ARCHIVE KENYA 94 – SOMETIME EARLIER IN THE WORLD – AGAIN

 

 


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Sunrise at the mouth of the Njoro River at Lake Nakuru, Kenya; Jan 1978.  I showed this scene in colour in an earlier post – and that version is again shown, below.

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The colour version more reflects reality.  The colour is a little “off”, but then this is a decades old colour transparency that spent many years in the tropics, often as a valued part of slide presentations.

The mono version is rougher, grainier.  There is more structure in the mist, which I like.  And rather more detail and contrast in the foreground which, again, does it for me.  But what do you think? 

Click onto the “early morning” tag (below) to see more images from the early hours of the day.  

Click on each image to open a larger version in a separate window – recommended.

Here is the colour post’s text:

Early morning mists rise above the lake and, as the sun appears, everything is flooded by warm, golden light – a scene seemingly from long ago in the world that has always fascinated me.  Here is something primeval, here we are an irrelevance.

The gaunt skeletons of trees out in the lake are Yellow-barked Acacias that were killed as the lake’s soda-rich waters rose up around them.

There are two types of birds here.  Those holding their wings out to dry, and those perching on the dead trees, and those very faintly seen bottom right, are Cormorants – the same species as found in Europe.  The dark scrum of larger birds at the lake’s edge are White Pelicans – one great head and neck can be seen as, preening, a bird reaches deep into its plumage.

Technique: tripod-mounted OM-2 with 400mm Vivitar lens; Agfa CT 18 colour slide film, rated at 64 ISO.

THE ARCHIVE KENYA SERIES

I’m re-posting photographs that I took in Kenya over 30 years ago.  You can find more context here .  Click onto the “Archive Kenya” tag (below) to see more of these film images from Kenya.

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ARCHIVE: LOOKING AT CARS 13 – EARLY MORNING, TEALHAM MOOR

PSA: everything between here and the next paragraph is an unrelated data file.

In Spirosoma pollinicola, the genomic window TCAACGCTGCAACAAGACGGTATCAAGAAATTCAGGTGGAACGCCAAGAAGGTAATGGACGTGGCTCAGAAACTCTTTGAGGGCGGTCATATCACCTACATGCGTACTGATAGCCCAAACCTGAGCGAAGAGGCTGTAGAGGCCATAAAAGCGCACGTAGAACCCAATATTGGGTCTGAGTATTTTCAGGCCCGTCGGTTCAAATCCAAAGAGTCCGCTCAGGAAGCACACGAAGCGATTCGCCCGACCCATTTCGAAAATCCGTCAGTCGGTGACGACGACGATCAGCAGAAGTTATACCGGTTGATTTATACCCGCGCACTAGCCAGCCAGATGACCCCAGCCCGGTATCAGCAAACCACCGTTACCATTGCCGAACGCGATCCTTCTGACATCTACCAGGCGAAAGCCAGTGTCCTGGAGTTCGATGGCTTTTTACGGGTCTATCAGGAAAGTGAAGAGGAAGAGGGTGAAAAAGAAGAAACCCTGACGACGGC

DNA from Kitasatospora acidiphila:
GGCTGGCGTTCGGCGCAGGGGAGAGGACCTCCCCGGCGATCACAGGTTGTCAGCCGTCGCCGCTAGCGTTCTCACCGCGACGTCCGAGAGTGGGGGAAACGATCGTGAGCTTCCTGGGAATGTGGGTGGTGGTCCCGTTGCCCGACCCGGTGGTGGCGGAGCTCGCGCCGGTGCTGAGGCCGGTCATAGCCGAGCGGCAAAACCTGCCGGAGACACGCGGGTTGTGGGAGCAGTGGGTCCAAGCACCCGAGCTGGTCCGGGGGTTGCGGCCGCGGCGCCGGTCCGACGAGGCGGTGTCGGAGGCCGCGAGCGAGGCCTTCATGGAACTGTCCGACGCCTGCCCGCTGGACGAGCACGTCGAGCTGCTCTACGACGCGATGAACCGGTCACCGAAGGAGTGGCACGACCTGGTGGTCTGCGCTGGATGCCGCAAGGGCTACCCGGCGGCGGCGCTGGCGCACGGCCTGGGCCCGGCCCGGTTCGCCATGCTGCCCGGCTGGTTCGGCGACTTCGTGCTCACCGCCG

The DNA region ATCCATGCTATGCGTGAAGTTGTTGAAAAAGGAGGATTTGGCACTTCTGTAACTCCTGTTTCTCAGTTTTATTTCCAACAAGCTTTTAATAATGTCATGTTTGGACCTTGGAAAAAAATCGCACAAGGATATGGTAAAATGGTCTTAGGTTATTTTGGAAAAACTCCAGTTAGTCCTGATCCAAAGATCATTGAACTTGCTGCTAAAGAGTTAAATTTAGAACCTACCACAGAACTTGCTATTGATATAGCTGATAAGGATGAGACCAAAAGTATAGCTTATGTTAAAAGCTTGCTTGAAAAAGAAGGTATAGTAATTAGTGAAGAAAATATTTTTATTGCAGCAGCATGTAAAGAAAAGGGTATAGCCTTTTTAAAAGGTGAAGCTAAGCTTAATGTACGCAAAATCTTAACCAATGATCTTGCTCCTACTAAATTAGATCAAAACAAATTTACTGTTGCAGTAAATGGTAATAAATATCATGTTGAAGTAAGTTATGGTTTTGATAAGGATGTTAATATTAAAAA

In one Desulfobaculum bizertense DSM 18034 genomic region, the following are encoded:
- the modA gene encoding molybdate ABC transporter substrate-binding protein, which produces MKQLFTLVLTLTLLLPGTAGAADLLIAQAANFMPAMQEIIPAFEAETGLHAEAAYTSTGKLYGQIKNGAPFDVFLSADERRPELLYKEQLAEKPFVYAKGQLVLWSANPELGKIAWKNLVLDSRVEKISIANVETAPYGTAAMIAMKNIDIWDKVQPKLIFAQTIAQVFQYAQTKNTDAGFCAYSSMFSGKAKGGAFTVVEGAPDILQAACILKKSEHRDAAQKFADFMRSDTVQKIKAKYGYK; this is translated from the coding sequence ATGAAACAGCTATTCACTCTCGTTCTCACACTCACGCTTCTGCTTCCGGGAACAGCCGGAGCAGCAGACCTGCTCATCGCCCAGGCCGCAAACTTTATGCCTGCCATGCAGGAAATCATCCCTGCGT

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Early morning mist, Tealham Moor, south of Wedmore; 8 Apr 2015.

The old and the new.  A smart new vehicle coming south down the tarmac of Jack’s Drove at a good pace and, next to it,  the water-filled ditch (rhyne) which has been here for a century or two, well back into the times when the only vehicles along here were horse drawn.

The rhyne acts as the fence around the field of pasture visible on the right, the gate of which is accessed from the drove via the little bridge.  The metal gate, which is hardly visible on the right, has wooden rails at its sides to stop ever venturesome cattle from trying to squeeze around it and escape.  The droves are tracks between the fields which allow farmers to access their land without crossing that of others.

The Looking at Cars series: looking back through the nine years of the FATman Photos archives (and some new images too), I’m posting pictures of cars in various contexts and styles.  Earlier Looking at Cars posts are here: 1 (with context); 2 3 4 5 6 7 8 9 10 11 12 .

Click onto the “early morning” tag (below) to see more images from the early hours of the day.  

Click onto the image to open a larger version in a separate window – recommended.

Technique: D700 with 70-300 Nikkor lens at 270mm; 400 ISO.

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ARCHIVE KENYA 84 – SOMETIME EARLIER IN THE WORLD